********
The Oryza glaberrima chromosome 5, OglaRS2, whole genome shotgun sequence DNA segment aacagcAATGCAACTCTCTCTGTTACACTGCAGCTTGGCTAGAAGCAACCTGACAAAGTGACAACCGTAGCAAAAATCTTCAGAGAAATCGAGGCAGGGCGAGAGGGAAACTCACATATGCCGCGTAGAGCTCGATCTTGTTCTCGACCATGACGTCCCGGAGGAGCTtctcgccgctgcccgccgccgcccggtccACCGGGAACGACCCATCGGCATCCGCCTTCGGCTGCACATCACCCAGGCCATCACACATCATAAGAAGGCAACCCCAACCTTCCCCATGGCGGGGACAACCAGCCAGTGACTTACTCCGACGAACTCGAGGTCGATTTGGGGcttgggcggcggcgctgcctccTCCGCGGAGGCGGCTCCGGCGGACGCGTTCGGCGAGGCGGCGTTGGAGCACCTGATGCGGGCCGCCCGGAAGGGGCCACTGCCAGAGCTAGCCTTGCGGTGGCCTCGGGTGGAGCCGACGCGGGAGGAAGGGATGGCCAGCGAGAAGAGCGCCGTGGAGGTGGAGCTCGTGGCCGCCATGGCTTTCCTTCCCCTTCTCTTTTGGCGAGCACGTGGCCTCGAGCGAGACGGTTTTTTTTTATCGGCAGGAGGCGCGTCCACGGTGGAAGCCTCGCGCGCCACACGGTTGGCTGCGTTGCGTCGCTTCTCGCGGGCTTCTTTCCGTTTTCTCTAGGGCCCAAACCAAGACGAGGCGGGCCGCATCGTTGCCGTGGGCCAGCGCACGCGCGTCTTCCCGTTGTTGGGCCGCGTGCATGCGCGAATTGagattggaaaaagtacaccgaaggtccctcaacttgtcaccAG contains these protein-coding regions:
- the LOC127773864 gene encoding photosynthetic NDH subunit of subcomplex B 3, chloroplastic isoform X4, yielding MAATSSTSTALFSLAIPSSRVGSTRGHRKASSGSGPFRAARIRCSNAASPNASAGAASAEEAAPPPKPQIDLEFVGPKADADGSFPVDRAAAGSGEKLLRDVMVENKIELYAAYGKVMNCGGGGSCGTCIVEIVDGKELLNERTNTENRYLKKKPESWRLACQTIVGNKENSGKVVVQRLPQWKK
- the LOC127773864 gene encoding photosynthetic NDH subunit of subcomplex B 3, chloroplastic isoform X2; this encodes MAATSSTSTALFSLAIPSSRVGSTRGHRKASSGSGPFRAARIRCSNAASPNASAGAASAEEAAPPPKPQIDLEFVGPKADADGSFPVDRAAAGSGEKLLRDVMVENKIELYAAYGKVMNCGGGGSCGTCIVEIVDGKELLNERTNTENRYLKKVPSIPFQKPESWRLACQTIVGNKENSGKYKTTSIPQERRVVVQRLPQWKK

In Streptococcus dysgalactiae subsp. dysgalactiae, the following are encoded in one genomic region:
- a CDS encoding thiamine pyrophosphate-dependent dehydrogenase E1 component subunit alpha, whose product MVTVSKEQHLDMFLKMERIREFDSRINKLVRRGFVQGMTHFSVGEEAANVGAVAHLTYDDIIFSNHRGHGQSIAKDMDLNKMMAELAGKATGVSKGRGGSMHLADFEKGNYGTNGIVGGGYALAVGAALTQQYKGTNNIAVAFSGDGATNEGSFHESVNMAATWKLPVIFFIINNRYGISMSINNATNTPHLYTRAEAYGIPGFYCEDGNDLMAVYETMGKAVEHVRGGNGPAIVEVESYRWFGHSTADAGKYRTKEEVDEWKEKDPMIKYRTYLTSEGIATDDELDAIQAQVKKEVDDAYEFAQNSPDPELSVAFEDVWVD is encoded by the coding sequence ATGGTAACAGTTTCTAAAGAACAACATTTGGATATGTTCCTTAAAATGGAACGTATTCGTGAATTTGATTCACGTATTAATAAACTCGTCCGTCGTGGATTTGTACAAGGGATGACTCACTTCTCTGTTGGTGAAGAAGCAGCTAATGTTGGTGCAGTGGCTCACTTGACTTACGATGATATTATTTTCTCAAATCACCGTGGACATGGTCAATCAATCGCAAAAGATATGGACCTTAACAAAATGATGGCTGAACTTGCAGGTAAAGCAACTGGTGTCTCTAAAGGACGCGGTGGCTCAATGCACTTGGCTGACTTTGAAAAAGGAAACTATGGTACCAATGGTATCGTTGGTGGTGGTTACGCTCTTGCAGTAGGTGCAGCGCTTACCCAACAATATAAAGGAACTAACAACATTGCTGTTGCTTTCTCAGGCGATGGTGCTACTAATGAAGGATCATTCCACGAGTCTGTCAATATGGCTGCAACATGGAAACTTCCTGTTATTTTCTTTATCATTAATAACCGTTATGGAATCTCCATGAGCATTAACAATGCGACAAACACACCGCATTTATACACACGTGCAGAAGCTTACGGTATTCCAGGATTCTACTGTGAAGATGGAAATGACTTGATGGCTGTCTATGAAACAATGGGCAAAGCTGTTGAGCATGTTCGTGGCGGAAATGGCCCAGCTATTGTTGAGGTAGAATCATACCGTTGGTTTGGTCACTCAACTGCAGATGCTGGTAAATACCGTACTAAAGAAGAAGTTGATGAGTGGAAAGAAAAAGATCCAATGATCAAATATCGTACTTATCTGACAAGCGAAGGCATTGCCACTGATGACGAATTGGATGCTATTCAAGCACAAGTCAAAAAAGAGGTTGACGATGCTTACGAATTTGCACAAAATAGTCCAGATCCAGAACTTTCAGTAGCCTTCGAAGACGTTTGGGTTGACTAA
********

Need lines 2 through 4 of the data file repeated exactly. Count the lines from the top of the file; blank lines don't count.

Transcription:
- the LOC127773864 gene encoding photosynthetic NDH subunit of subcomplex B 3, chloroplastic isoform X4, yielding MAATSSTSTALFSLAIPSSRVGSTRGHRKASSGSGPFRAARIRCSNAASPNASAGAASAEEAAPPPKPQIDLEFVGPKADADGSFPVDRAAAGSGEKLLRDVMVENKIELYAAYGKVMNCGGGGSCGTCIVEIVDGKELLNERTNTENRYLKKKPESWRLACQTIVGNKENSGKVVVQRLPQWKK
- the LOC127773864 gene encoding photosynthetic NDH subunit of subcomplex B 3, chloroplastic isoform X2; this encodes MAATSSTSTALFSLAIPSSRVGSTRGHRKASSGSGPFRAARIRCSNAASPNASAGAASAEEAAPPPKPQIDLEFVGPKADADGSFPVDRAAAGSGEKLLRDVMVENKIELYAAYGKVMNCGGGGSCGTCIVEIVDGKELLNERTNTENRYLKKVPSIPFQKPESWRLACQTIVGNKENSGKYKTTSIPQERRVVVQRLPQWKK

In Streptococcus dysgalactiae subsp. dysgalactiae, the following are encoded in one genomic region: